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After Dachau

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3.76 of 5 stars 3.76  ·  rating details  ·  1,662 ratings  ·  116 reviews
Daniel Quinn, well known for Ishmael – a life-changing book for readers the world over – once again turns the tables and creates an otherworld that is very like our own, yet fascinating beyond words. Imagine that Nazi Germany was the first to develop an atomic bomb and the Allies surrendered. America was never bombed, occupied, or even invaded, but was nonetheless forced t ...more
Paperback, 240 pages
Published January 3rd 2006 by Steerforth (first published 2001)
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Community Reviews

(showing 1-30 of 2,486)
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Max Ostrovsky
Seeing the word "Dachau" automatically puts into mind certain very specific impressions. I think of World War II, I think of the extermination of the Jews, I think of death and humankind at its worst. When I was lent the book by Daniel Quinn, After Dachau, I was very reluctant to reading it. I immediately told my friend that I really don't read books like these. These kinds of books really hit me hard. Every time I read or watch a movie/story about anything the Jewish people had to go through du ...more
Stephen Gallup
This alternative-history raises the question: What if everything you've been taught about history were wrong? (Actually, I fear that young adults today are indeed being sent forth with an unsupportable world-view, but that's a separate rant.) In Quinn's novel, the characters' understanding is so different from our own that the reader's eventual discovery of it is one of the biggest surprises in reading that I can recall. For me, it was jaw-dropping.

UPDATE: I’ve now read it again, four years aft
...more
Raelyn
For a moment, imagine a reality where the Nazis won, and completed their campaign to rid the world of “mongrel races”. Such is the case in After Dachau, a story 2000 years after World War II, where citizens are completely ignorant of previously existing races. Protagonist Jason Tull has no special attributes to live up to the legacy his father left behind. Instead, he has a fascination with the possibility of reincarnation. When he hears the story of Mallory Hastings, he believes he has found hi ...more
Ru
Two thirds of this dystopic novel are outstanding. Without spoiling anything, you clearly know something is up the deeper you get into it, but you don't fully put it together. It is sort of like a "Twilight Zone" episode where you know a twist is probably coming, and, similarly, it is more enjoyable to just let it happen. I would recommend reading no synopses or reviews, and just go in with the knowledge that this book basically deals with reincarnation.

The first third of the story is, for my ta
...more
Katie
It is a thoroughly interesting book that keeps you interested until the little gem at the end. Highly recommend!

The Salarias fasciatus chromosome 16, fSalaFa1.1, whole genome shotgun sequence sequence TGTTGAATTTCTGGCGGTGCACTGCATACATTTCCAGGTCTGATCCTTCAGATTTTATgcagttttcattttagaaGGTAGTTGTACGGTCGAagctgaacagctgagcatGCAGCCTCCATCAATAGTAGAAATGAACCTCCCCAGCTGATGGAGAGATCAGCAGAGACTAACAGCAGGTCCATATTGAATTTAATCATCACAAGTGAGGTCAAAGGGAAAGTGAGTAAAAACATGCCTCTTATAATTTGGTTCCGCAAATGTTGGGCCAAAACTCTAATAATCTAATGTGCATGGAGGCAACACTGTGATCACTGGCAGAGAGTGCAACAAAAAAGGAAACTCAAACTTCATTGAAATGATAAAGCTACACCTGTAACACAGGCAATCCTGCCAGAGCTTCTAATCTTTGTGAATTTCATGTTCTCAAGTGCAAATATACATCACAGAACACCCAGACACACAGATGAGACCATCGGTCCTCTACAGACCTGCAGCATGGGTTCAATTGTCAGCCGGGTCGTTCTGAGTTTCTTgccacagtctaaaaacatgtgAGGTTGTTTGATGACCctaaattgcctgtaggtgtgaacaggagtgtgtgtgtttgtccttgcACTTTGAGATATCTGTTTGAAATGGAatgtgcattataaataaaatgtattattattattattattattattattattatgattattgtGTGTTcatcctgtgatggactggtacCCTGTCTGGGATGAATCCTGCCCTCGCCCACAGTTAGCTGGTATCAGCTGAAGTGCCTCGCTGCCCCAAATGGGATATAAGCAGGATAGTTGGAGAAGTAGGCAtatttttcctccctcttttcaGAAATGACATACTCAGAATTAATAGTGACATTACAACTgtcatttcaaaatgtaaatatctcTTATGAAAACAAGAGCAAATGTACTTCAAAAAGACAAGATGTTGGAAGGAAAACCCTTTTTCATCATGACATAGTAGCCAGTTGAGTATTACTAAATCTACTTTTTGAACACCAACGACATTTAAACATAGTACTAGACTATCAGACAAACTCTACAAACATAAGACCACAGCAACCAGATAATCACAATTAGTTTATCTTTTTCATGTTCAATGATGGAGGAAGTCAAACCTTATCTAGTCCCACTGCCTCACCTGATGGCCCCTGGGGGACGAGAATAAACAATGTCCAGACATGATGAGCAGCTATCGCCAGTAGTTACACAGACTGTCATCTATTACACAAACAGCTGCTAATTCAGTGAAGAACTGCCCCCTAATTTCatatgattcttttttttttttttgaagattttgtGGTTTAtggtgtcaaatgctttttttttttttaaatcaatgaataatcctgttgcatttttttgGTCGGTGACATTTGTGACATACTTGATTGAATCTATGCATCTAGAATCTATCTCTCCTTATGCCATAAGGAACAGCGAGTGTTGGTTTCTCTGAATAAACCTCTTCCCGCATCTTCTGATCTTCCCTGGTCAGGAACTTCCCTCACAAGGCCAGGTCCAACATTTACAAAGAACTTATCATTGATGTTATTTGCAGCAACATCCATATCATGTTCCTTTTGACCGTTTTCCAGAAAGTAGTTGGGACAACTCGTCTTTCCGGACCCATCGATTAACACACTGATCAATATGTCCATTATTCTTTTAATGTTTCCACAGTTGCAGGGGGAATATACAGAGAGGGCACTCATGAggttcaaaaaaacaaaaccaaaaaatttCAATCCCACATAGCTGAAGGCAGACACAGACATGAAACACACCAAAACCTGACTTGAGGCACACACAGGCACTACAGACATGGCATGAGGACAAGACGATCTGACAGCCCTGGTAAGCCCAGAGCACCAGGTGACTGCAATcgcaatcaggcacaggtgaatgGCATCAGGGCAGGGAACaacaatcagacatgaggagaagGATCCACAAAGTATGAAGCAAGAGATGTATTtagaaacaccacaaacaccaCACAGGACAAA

Jim George
Okay here it is; 2000 years after the 20th century, a wealthy college graduate accepts a position for the Reincarnation Institute. While employed at the Institute he stumbles onto a case where a young woman is involved in an accident and goes into a comma, upon waking she can no longer speak and unexplainably only knows sign language, and no longer recognizes her family, colleagues, or peers. The reincarnation guy believes she may be his "golden case" and sets upon her. Together they discover sh ...more
Adam Czarnecki
What if Hitler was right? It's a shock value statement, obviously, but it’s worth considering when going into this book. In this alternate history, Hitler won. The concentration camps weren’t concentration camps at all—they were glorious battles against the horrendous, uncivilized and unevolved lower races, who sought to bring down the superior Aryans by subtly poisoning their culture and diluting the Aryan gene-pool with interbreeding. Why, had we lost the battle of Dachau, who knows what might ...more
Jeff
Probably my least favorite Quinn novel but still an interesting read. Like The Holy, Quinn's philosophy on food production and a degenerating culture are only a backdrop to the main story. Not much to say other than I like the premise of portraying the world far in the future, and seeing what life would be like if Hitler won World War II. Nobody really thinks about that but that's the wonder of Daniel Quinn; he writes about what one would hardly ever think of.
Mike Keane
the beginning of this book is not very good. by the end quinn has pulled it all together and it finishes fairly strong. the bad part is you feel no connection to the characters, the writing is overly simple and he doesn't fully develop his ideas BUT he still manages to come up with an idea or two i never thought of.
Kelly
very good. Very very thought provoking. Deserves a much more literate review, but it is dark, and I am one finger typing on an iPad, so this is what u get.